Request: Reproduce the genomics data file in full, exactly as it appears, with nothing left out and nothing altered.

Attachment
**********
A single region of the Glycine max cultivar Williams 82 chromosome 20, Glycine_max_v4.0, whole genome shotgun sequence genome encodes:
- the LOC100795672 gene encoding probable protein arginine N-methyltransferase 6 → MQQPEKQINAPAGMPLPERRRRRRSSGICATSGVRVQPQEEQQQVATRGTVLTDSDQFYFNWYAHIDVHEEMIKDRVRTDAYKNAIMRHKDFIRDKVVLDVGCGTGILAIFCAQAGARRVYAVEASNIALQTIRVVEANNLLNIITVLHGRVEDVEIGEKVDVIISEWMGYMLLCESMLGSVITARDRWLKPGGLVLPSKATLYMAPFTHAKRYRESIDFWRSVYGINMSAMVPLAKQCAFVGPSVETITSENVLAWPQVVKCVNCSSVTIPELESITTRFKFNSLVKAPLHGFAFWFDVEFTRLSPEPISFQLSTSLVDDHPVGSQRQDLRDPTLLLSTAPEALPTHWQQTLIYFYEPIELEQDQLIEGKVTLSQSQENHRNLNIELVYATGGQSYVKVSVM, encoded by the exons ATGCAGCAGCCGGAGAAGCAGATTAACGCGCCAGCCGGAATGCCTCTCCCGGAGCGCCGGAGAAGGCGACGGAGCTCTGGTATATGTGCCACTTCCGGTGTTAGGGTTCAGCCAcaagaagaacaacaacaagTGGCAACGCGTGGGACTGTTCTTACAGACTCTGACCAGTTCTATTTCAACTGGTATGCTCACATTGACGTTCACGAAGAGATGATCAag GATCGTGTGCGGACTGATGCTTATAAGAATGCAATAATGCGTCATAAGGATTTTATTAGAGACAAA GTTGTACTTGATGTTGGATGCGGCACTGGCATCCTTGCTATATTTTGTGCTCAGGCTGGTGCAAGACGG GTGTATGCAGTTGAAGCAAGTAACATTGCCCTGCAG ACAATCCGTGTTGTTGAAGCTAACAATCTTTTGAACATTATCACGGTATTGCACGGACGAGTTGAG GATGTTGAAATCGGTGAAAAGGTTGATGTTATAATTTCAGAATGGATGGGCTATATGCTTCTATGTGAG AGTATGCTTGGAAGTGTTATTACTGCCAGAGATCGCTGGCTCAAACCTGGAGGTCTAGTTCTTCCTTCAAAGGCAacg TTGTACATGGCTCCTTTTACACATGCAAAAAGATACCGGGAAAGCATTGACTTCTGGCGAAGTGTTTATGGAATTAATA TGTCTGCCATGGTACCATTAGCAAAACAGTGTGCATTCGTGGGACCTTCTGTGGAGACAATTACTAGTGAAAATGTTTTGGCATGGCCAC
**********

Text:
A single region of the Glycine max cultivar Williams 82 chromosome 20, Glycine_max_v4.0, whole genome shotgun sequence genome encodes:
- the LOC100795672 gene encoding probable protein arginine N-methyltransferase 6 → MQQPEKQINAPAGMPLPERRRRRRSSGICATSGVRVQPQEEQQQVATRGTVLTDSDQFYFNWYAHIDVHEEMIKDRVRTDAYKNAIMRHKDFIRDKVVLDVGCGTGILAIFCAQAGARRVYAVEASNIALQTIRVVEANNLLNIITVLHGRVEDVEIGEKVDVIISEWMGYMLLCESMLGSVITARDRWLKPGGLVLPSKATLYMAPFTHAKRYRESIDFWRSVYGINMSAMVPLAKQCAFVGPSVETITSENVLAWPQVVKCVNCSSVTIPELESITTRFKFNSLVKAPLHGFAFWFDVEFTRLSPEPISFQLSTSLVDDHPVGSQRQDLRDPTLLLSTAPEALPTHWQQTLIYFYEPIELEQDQLIEGKVTLSQSQENHRNLNIELVYATGGQSYVKVSVM, encoded by the exons ATGCAGCAGCCGGAGAAGCAGATTAACGCGCCAGCCGGAATGCCTCTCCCGGAGCGCCGGAGAAGGCGACGGAGCTCTGGTATATGTGCCACTTCCGGTGTTAGGGTTCAGCCAcaagaagaacaacaacaagTGGCAACGCGTGGGACTGTTCTTACAGACTCTGACCAGTTCTATTTCAACTGGTATGCTCACATTGACGTTCACGAAGAGATGATCAag GATCGTGTGCGGACTGATGCTTATAAGAATGCAATAATGCGTCATAAGGATTTTATTAGAGACAAA GTTGTACTTGATGTTGGATGCGGCACTGGCATCCTTGCTATATTTTGTGCTCAGGCTGGTGCAAGACGG GTGTATGCAGTTGAAGCAAGTAACATTGCCCTGCAG ACAATCCGTGTTGTTGAAGCTAACAATCTTTTGAACATTATCACGGTATTGCACGGACGAGTTGAG GATGTTGAAATCGGTGAAAAGGTTGATGTTATAATTTCAGAATGGATGGGCTATATGCTTCTATGTGAG AGTATGCTTGGAAGTGTTATTACTGCCAGAGATCGCTGGCTCAAACCTGGAGGTCTAGTTCTTCCTTCAAAGGCAacg TTGTACATGGCTCCTTTTACACATGCAAAAAGATACCGGGAAAGCATTGACTTCTGGCGAAGTGTTTATGGAATTAATA TGTCTGCCATGGTACCATTAGCAAAACAGTGTGCATTCGTGGGACCTTCTGTGGAGACAATTACTAGTGAAAATGTTTTGGCATGGCCAC